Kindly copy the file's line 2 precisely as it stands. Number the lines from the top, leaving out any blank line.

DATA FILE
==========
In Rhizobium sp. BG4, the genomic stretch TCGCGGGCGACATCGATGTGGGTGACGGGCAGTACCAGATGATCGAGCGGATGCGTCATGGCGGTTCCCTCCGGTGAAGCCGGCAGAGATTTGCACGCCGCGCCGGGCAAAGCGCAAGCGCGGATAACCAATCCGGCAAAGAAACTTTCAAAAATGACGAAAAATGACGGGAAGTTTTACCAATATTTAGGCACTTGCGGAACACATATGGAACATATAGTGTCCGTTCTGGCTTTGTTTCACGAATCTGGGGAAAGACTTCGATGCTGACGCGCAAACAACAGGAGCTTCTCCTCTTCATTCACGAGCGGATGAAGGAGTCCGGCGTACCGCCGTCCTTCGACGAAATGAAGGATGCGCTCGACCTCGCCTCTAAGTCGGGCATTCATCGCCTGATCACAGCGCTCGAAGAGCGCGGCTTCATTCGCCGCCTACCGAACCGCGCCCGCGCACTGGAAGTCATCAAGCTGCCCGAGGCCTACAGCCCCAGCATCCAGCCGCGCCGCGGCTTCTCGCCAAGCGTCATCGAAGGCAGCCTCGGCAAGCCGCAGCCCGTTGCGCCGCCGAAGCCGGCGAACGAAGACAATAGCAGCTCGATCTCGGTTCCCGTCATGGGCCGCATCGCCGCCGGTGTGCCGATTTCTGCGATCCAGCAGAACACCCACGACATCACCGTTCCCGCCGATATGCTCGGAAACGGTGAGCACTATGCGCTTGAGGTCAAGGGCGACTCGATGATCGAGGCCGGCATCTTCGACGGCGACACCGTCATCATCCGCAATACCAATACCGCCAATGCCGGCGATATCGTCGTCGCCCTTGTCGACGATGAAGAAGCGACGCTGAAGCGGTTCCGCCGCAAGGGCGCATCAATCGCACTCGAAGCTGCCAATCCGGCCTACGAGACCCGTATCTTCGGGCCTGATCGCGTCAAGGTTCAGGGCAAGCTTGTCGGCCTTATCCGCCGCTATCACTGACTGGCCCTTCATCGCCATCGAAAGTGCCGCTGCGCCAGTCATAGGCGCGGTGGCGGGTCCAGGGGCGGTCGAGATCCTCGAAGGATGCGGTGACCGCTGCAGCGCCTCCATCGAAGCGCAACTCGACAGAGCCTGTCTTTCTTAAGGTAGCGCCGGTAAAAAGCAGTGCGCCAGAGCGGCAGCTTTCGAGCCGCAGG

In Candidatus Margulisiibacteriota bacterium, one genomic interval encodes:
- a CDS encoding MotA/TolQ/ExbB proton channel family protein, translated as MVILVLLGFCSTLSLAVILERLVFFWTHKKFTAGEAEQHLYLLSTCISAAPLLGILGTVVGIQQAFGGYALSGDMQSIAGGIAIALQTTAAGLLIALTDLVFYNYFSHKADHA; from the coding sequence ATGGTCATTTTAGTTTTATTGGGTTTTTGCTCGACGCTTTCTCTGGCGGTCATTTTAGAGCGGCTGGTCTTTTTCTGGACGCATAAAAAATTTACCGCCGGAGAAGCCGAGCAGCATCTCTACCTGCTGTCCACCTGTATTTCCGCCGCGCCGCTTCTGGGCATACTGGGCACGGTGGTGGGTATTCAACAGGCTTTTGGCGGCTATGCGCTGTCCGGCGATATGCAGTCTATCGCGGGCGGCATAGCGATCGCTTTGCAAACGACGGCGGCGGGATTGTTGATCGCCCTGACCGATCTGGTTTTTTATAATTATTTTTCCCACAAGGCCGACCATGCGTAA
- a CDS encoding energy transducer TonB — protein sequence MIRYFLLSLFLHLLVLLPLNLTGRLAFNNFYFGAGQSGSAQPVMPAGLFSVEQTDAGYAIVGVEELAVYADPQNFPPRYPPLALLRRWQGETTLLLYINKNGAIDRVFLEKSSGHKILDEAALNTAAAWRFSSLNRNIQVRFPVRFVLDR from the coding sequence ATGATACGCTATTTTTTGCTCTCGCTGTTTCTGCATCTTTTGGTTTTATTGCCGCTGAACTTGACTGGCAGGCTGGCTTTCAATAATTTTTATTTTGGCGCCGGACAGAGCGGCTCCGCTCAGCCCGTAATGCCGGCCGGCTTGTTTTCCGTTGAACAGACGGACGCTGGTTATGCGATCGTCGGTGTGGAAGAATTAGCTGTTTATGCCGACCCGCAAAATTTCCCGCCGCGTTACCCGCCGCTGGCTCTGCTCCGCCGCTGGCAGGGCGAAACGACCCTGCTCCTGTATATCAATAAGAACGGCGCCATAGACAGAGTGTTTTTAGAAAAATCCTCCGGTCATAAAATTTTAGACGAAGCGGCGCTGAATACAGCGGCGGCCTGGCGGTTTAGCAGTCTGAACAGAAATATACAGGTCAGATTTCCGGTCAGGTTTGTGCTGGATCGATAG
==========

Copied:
In Candidatus Margulisiibacteriota bacterium, one genomic interval encodes: